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Elements for Framing QAPI in Nursing Homes Cheat Sheet (DRAFT) by [deleted]

Framing QAPI for Nursing Homes

This is a draft cheat sheet. It is a work in progress and is not finished yet.

Introd­uction

The 5 elements are your strategic framework for develo­ping, implem­enting, and sustaining QAPI. In doing so, keep the following in mind:
Your QAPI plan should address all five elements;
The elements are all closely related. You are likely to be working on them all at once—they may all need attention at the same time because they will all apply to the improv­ement initia­tives you choose; and
Your plan is based on your own center’s programs and services, the needs of your particular residents, and your assessment of your current quality challenges and opport­unities

Element 1: Design and Scope

A QAPI program must be ongoing and compre­hen­sive, dealing with the full range of services offered by the facility, including the full range of depart­ments. When fully implem­ented, the program should address all systems of care and management practices, and should always include clinical care, quality of life, and resident choice. It aims for safety and high quality with all clinical interv­entions while emphas­izing autonomy and choice in daily life for residents (or resident’s agents­). It utilizes the best available evidence to define and measure goals. ­Nu­rsing homes will have in place a written QAPI plan adhering to these princi­ples.

Element 2: Governance and Leadership

The governing body and/or admini­str­ation of the nursing home develops and leads a QAPI program that involves leadership working with input from facility staff, as well as from residents and their families and/ or repres­ent­atives. The governing body assures the QAPI program is adequately resourced to conduct its work. This includes design­ating one or more persons to be accoun­table for QAPI; developing leadership and facili­ty-wide training on QAPI; and ensuring staff time, equipment, and technical training as needed for QAPI. They are respon­sible for establ­ishing policies to sustain the QAPI program despite changes in personnel and turnover. The governing body and executive leadership are also respon­sible for setting priorities for the QAPI program and building on the principles identified in the design and scope. The governing body and executive leadership are also respon­sible for setting expect­ations around safety, quality, rights, choice, and respect by balancing both a culture of safety and a culture of reside­nt-­cen­tered rights and choice. The governing body ensures that while staff are held accoun­table, there exists an atmosphere in which staff are encouraged to identify and report quality problems as well as opport­unities for improv­ement.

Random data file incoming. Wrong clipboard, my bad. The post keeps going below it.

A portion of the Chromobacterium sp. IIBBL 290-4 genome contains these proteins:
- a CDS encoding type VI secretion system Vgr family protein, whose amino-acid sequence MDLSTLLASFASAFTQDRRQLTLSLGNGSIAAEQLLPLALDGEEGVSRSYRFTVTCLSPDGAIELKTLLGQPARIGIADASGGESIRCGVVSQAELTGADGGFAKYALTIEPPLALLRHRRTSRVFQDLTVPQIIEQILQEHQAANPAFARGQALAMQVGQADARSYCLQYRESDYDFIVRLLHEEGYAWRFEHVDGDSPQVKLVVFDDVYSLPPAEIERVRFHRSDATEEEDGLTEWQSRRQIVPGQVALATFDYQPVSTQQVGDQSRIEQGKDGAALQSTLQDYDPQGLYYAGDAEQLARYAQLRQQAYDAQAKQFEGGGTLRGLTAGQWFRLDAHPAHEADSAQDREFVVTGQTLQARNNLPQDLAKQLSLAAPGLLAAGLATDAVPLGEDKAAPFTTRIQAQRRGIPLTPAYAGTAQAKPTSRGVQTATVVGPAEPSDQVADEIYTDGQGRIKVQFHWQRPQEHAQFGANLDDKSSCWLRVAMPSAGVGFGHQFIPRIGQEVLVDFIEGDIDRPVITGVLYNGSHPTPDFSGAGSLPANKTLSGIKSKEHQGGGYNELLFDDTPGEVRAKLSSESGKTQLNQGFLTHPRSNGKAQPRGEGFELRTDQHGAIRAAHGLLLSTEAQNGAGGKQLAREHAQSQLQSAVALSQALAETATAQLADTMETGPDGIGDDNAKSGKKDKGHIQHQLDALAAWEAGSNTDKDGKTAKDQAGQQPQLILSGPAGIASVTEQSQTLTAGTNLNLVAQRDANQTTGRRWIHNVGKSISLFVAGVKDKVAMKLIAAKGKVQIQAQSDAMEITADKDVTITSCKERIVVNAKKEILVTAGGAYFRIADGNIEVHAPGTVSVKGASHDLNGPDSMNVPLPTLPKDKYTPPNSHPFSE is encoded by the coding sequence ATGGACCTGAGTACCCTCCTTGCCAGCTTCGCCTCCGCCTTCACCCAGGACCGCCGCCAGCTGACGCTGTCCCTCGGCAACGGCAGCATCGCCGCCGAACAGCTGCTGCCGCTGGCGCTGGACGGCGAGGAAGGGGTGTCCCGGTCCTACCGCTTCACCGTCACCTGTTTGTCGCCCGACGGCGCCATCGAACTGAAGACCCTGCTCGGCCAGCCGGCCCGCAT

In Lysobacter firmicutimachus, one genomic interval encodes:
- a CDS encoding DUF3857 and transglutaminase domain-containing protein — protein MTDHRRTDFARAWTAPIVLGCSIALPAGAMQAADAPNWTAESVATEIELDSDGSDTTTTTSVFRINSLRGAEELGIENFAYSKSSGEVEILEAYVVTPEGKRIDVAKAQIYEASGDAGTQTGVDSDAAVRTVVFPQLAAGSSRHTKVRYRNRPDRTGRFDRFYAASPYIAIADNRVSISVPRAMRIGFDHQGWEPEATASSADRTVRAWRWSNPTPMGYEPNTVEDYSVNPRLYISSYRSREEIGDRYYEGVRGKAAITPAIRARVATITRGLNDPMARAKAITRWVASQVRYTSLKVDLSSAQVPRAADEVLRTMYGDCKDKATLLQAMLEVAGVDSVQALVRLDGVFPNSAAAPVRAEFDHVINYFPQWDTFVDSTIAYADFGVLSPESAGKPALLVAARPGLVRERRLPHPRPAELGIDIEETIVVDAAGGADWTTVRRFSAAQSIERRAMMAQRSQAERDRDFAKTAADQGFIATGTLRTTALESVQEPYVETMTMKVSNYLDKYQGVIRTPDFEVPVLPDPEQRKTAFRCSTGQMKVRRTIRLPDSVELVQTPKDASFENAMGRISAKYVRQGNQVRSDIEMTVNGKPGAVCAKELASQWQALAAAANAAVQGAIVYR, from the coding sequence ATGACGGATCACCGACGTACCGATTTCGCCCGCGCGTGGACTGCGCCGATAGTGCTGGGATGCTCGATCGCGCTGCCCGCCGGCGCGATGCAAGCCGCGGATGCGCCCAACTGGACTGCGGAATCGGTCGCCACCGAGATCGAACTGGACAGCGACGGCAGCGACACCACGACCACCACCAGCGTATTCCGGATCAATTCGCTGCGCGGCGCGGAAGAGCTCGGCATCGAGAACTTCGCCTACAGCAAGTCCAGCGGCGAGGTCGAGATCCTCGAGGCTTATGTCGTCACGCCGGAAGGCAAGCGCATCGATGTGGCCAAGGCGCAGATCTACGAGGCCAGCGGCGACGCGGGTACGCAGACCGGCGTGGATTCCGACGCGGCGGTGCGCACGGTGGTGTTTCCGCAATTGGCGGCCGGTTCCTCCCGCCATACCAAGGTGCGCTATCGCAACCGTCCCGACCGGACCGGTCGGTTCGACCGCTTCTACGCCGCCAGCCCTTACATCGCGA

Five Element of QAPI

Element 3: Feedback, Data Systems & Monitoring

The facility puts in place systems to monitor care and services, drawing data from multiple sources. Feedback systems actively incorp­orate input from staff, residents, families, and others as approp­riate. This element includes using Perfor­mance Indicators to monitor a wide range of care processes and outcomes, and reviewing findings against benchmarks and/or targets the facility has establ­ished for perfor­mance. It also includes tracking, invest­iga­ting, and monitoring Adverse Events that must be invest­igated every time they occur, and action plans implem­ented to prevent recurr­ences.

Element 4: Perfor­mance Improv­ement Projects (PIPs)

The facility conducts Perfor­mance Improv­ement Projects (PIPs) to examine and improve care or services in areas that are identified as needing attention. A PIP project typically is a concen­trated effort on a particular problem in one area of the facility or facility wide; it involves gathering inform­ation system­ati­cally to clarify issues or problems, and interv­ening for improv­ements. PIPs are selected in areas important and meaningful for the specific type and scope of services unique to each facility.

Element 5: Systematic analysis & Systemic action

The facility uses a systematic approach to determine when in-depth analysis is needed to fully understand the problem, its causes, and implic­ations of a change. The facility uses a thorough and highly organized/ structured approach to determine whether and how identified problems may be caused or exacer­bated by the way care and services are organized or delivered. Additi­onally, facilities will be expected to develop policies and procedures and demons­trate profic­iency in the use of Root Cause Analysis. Systemic Actions look compre­hen­sively across all involved systems to prevent future events and promote sustained improv­ement. This element includes a focus on continual learning and continuous improv­ement.
                   

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